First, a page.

Nearly half of your daily activities are habitual, for better or for worse. You don’t think about them, you just do them. You have simple, decades-old habits, like brushing your teeth, that you don’t have to think about. You also have more modern habits like waking up and instinctively grabbing your cell phone to check your e-mail and texts.
We have great respect for elite level athletes. They start with the right mindset and they develop the habits necessary to achieve their goals. They also have a game plan when they step onto the court, ice, field, or track—specific strategies to put their mindset and habits into action.
The same holds true when it comes to coaching and inspiring your team. How do you put a positive coaching mindset and positive coaching habits into action to yield winning results and relationships? You need a coaching game plan.
Power of Choice
The key to finishing big is to start small. Big achievements like running a marathon, introducing a new product, or exceeding a steep sales goal all start with one small step. Consistent “baby steps” lead to BIG places. The same holds true when you are embracing new habits to inspire your team.
The whirlwind of daily demands tends to push us toward poor habits, such as being reactive versus proactive. These daily pressures can make us feel like one of the rats in behaviorist B. F. Skinner’s famous lab experiments. We are confronted with what feels like an urgent situation (stimulus) and we jump at it (response). The immediate focus on daily transactions also makes it more challenging to keep a positive coaching mindset and use the positive coaching habits, robbing us of opportunities to transform others through coaching.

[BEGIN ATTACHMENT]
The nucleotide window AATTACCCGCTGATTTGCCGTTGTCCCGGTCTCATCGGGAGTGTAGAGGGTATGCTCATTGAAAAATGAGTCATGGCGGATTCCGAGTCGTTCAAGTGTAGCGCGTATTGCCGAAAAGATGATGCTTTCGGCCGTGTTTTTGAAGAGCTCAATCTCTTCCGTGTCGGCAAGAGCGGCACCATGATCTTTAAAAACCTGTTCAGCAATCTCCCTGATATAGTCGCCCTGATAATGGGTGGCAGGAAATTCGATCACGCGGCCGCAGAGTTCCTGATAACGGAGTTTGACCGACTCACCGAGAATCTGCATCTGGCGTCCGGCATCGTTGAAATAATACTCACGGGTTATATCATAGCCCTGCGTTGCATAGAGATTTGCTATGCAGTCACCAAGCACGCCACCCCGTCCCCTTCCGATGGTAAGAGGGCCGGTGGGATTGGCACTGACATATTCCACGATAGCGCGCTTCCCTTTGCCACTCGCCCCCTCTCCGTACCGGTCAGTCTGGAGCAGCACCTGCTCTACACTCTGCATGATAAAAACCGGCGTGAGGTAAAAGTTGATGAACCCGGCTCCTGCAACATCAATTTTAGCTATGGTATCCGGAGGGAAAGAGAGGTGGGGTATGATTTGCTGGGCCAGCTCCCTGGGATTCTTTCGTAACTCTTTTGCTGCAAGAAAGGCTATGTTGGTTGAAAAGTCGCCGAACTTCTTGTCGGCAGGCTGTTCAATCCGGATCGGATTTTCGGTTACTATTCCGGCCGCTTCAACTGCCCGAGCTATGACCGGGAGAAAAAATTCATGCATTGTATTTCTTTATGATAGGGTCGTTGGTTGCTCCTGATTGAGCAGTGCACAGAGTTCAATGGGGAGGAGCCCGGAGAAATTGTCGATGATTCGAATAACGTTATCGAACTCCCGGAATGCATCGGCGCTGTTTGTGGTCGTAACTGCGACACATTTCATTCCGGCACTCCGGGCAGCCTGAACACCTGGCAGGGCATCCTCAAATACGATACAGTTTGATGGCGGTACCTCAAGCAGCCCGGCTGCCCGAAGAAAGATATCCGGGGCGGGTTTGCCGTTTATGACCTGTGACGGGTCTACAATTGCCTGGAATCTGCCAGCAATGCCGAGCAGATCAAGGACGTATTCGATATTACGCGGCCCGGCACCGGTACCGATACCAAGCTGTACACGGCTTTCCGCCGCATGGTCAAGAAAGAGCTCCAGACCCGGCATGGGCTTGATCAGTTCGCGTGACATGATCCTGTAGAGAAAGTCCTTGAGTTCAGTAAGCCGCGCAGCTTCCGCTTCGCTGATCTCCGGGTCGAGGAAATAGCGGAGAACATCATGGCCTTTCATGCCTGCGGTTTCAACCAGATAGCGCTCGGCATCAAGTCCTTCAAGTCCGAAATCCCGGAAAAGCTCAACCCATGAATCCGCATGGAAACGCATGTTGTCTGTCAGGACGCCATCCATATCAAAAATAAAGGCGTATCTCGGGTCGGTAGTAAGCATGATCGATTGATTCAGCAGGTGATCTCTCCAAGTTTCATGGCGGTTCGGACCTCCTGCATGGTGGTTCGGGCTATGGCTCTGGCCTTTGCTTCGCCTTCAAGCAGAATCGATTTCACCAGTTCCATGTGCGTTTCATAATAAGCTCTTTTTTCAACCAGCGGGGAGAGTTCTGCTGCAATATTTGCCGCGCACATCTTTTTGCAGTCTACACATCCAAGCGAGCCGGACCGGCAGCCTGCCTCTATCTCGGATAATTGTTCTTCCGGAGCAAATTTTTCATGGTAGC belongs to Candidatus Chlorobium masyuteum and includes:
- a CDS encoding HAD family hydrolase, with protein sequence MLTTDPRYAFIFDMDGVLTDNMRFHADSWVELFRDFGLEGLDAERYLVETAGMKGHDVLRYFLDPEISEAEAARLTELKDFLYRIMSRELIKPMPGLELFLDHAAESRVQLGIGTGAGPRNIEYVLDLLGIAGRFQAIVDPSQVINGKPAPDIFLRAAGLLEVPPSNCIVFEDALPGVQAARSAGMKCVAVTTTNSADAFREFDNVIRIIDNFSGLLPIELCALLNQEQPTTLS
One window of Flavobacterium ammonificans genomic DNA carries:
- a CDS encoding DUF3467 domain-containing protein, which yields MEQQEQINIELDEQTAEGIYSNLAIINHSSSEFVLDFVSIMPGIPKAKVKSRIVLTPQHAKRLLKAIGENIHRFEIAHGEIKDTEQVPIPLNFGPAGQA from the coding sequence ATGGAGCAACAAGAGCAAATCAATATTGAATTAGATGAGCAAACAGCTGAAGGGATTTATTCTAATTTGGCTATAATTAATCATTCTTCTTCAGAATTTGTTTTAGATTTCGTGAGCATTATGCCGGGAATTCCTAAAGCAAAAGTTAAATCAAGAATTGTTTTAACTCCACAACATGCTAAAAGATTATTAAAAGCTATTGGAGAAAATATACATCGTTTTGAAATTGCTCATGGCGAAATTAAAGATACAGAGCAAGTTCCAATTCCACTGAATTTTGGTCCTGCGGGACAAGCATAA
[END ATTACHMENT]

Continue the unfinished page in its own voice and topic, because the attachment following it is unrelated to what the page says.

The great thing about being human (aside from our ability to use a TV remote) is that we can exercise choice. Unlike Skinner’s rats, our human behavior equation is: Stimulus >>> Choice >>> Response.
The challenge is that sometimes we move so fast that we speed right past our choice. We simply react to the multitude of stimuli – demanding customers, boss’s deadlines, screaming kids, requests to volunteer, web page pop-up ads, social media updates, e-mail notifications, GPS voices telling you to “veer right,” text tones, and on and on. So how do you take charge of your choices and habits?
Start by reflecting on specific triggers that may prevent you from sticking to the positive coaching habits. For example, when you feel stressed, do you tend to tell your team what to do instead of asking for their input? Are there times when your team is doing well and things are going smoothly, maybe too smoothly for you to feel comfortable, so you find something trivial the team could improve instead of appreciating its performance?
Another trigger could be that when meetings run long, you start to feel rushed, so you do not wrap up with the 3 W’s (What, Who, and When) to ensure that the team is aligned on expectations.
Write down your triggers, then write a specific action you will take to neutralize or avoid your triggers so you can consistently apply the five coaching habits.
Inspiring leaders and coaches never lose sight of the “C”—choice. The choice is yours. Success can occasionally be accidental, but true excellence is never accidental. Choose to lead, coach, and excel intentionally.
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